When you do decide to investigate the smoke that you decided to ignore when you first arrived in Point Lookout (don’t even think of trying to tell me you immediately rushed over there with a fire hose in hand) the main plotline of Point Lookout kicks off as you discover the fire’s origin. Calvert Mansion, owned by the fantastically foul mouthed ghoul Desmond, who politely invites you in to blow the s**t out of the tribals who are crawling around his pad. With them obliterated, you receive what is quite possibly the WORST display of gratitude in history (Honestly, he might as well have stubbed out a cigar on my bellend), you begin a investigation into the tribal’s motivations. The story follows a similar structure to The Pitt, with the Lone Wanderer finding himself between two warring parties without really knowing the motivations of either one. As a result you’ll find yourself given some tough decisions to make, particularly towards the end, although in some cases the repercussions don’t stretch as far as I would have liked them to. Point Lookout is probably the most enjoyable of all of the expansion plotlines. All of the characters are on top form (The stab happy Nadine is a highlight) and the story takes a couple of unexpected, and in one case psychedelic, turns.

When it comes to tangible content that you can pick up, shoot, inject or throw on the other hand, Point Lookout falls a bit short. As I mentioned before, the enemies are all pretty familiar and while the Swampfolk are a welcome addition (as well as being tough as a diamond encrusted Dolph Lungdren) most of the other new foes just act as reminders of the inhabitants of the Wasteland, rather than bringing anything new to the game. While the weapons and armour in other expansions fall have gradually got bigger and more destructive, Point Lookout sees the new equipment regress back to a very rustic set of pre war gear, with axes, shovels and one shot rifles being prominent. The double barreled shotgun is an exception to this, resulting in some squelchingly satisfying kills as well as going perfectly with my Winterised Power Armour.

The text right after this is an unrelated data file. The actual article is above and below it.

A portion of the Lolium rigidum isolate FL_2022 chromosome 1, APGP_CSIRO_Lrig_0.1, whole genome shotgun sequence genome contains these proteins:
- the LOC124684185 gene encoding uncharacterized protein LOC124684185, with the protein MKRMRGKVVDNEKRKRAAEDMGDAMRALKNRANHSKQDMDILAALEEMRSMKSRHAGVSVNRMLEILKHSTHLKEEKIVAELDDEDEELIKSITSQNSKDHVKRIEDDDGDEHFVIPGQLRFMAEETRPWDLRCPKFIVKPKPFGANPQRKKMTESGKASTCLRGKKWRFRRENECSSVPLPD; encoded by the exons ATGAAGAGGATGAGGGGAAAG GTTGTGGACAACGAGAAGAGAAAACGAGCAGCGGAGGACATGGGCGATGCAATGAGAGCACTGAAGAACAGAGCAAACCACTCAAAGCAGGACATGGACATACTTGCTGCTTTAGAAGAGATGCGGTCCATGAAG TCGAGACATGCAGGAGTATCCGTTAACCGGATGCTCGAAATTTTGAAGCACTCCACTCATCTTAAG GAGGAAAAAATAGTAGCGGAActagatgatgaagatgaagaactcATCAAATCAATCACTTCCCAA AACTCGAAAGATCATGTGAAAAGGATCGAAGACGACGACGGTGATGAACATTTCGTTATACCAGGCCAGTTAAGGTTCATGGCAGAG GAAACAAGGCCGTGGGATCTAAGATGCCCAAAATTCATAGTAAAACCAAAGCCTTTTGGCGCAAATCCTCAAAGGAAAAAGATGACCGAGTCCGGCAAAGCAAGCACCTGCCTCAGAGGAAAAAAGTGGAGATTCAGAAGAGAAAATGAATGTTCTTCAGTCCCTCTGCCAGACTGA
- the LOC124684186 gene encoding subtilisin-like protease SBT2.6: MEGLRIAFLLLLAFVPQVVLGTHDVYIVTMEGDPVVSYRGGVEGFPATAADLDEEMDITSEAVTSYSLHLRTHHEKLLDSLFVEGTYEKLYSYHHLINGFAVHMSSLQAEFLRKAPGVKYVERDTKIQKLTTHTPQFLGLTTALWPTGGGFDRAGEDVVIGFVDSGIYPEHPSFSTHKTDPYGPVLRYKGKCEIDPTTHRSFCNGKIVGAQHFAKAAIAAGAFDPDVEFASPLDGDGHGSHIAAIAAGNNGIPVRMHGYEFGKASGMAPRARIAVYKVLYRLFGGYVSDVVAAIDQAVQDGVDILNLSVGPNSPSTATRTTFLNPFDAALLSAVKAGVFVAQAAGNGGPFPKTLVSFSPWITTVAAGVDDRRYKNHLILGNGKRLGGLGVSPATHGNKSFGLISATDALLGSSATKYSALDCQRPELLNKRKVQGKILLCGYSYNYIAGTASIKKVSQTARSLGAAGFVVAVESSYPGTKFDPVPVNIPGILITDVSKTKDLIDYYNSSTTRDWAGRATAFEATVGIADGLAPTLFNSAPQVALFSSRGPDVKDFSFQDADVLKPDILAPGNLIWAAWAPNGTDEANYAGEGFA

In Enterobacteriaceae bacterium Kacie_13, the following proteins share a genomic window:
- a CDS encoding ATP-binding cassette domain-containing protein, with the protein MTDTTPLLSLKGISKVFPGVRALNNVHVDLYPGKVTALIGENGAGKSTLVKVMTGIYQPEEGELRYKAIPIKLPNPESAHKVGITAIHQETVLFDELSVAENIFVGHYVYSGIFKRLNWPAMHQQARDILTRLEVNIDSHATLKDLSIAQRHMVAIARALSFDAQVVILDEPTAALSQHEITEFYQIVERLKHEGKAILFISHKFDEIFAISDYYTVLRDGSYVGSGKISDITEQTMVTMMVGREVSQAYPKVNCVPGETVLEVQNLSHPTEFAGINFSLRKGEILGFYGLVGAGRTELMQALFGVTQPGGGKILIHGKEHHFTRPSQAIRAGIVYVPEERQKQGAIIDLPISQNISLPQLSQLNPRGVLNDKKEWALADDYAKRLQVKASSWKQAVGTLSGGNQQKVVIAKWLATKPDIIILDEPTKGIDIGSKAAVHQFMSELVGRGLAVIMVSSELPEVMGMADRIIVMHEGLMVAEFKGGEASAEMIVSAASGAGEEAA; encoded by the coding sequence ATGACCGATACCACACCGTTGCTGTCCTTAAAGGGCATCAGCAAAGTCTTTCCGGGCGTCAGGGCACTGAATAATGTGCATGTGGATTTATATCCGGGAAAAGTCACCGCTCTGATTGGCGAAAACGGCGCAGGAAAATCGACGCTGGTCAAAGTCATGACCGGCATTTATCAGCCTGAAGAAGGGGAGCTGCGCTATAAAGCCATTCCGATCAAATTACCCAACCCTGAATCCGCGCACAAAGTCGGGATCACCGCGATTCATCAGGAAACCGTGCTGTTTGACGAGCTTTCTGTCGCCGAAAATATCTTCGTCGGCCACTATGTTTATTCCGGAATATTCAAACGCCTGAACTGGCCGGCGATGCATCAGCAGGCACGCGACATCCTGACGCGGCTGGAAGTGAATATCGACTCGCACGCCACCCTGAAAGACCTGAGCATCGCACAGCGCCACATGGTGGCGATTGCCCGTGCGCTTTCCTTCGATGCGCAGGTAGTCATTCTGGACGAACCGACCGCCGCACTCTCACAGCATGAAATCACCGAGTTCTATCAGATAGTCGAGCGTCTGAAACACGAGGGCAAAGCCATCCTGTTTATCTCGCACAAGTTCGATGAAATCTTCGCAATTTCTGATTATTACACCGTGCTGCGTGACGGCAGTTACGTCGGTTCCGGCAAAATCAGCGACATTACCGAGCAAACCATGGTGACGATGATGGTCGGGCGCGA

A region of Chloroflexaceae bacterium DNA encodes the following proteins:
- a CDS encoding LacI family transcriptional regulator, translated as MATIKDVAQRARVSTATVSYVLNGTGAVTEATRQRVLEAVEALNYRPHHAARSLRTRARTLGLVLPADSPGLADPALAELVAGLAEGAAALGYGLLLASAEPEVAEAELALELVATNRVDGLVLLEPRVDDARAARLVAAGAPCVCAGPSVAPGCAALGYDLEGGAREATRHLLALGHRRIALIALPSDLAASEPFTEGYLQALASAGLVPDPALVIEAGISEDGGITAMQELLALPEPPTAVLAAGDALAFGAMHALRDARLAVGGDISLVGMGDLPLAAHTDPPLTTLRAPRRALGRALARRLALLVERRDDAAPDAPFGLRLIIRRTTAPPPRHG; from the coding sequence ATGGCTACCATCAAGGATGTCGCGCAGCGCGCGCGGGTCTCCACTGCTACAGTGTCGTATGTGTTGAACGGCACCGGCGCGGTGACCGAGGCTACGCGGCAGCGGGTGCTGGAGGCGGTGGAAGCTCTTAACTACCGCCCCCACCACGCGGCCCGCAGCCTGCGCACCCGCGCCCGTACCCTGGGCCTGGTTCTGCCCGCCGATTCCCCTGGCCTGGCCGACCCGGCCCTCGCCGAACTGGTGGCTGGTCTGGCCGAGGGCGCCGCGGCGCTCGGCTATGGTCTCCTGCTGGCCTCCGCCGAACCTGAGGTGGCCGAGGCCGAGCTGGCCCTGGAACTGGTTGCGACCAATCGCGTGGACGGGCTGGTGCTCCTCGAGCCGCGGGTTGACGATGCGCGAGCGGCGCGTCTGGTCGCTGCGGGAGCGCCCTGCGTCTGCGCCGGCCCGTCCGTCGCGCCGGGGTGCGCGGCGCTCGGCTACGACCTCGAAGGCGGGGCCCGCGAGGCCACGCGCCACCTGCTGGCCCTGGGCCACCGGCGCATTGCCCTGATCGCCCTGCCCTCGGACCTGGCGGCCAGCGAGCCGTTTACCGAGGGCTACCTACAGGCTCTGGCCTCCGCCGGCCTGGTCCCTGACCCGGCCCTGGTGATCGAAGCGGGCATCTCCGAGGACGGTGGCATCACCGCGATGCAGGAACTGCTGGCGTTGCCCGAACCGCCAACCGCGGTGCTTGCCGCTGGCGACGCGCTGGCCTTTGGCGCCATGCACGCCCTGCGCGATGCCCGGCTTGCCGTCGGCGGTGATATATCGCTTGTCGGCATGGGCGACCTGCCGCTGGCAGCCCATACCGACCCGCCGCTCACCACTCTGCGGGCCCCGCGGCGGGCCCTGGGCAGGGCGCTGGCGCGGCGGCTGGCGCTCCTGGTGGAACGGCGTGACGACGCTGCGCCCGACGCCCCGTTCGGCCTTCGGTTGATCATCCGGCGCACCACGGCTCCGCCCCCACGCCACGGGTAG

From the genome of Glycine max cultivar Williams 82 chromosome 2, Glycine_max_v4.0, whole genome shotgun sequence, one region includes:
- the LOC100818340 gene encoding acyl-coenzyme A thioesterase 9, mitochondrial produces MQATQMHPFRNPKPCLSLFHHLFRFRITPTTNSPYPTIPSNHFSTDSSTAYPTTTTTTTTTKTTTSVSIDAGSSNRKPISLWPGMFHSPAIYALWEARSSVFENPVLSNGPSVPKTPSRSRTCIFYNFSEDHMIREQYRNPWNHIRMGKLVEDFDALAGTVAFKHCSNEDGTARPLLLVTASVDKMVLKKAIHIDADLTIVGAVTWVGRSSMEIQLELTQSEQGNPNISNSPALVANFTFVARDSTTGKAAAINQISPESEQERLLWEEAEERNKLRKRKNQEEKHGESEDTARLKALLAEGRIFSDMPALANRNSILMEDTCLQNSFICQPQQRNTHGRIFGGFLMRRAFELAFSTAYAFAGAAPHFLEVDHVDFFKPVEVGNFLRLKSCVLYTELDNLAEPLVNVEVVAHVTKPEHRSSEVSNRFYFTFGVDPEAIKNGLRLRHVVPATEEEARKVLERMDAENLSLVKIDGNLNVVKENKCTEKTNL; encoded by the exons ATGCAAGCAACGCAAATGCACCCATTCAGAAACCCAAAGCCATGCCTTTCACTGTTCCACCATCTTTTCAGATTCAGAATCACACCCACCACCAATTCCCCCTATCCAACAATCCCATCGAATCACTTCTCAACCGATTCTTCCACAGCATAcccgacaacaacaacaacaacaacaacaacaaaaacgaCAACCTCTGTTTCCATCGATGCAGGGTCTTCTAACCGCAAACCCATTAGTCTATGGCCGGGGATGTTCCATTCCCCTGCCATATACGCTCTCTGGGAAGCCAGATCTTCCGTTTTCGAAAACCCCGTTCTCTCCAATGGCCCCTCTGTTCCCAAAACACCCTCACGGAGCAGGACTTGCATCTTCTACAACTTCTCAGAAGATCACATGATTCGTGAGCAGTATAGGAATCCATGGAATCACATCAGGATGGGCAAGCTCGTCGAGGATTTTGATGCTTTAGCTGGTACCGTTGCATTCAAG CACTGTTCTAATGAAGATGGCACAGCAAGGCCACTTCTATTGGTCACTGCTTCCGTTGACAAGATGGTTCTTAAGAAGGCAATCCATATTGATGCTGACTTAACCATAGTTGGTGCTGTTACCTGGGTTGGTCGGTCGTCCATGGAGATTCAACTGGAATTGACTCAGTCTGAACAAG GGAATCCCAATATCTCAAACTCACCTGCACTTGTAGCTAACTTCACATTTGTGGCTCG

In conjunction with Broken Steel, Point Lookout provides more content to absorb yourself into than a lot of complete titles would. Point Lookout itself is more than large enough with a surprising level of depth in the content that it provides, with a lot of the discoverable locations comfortably yielding better results than the Wasteland. If you combine the massive new playground with the interesting plotline, side missions as well as the unmarked side quests you could end up staying in Point Lookout for much, much longer than you originally intended. In fact, I imagine I would still be in a battle of wits against the swamp residents right now if I didn’t have a spaceship to catch, which acts as the trigger for the fifth and final chapter in the Fallout 3 expanded universe.

How We Review Games

Pages: 1 2 3 4 5


How We Review Games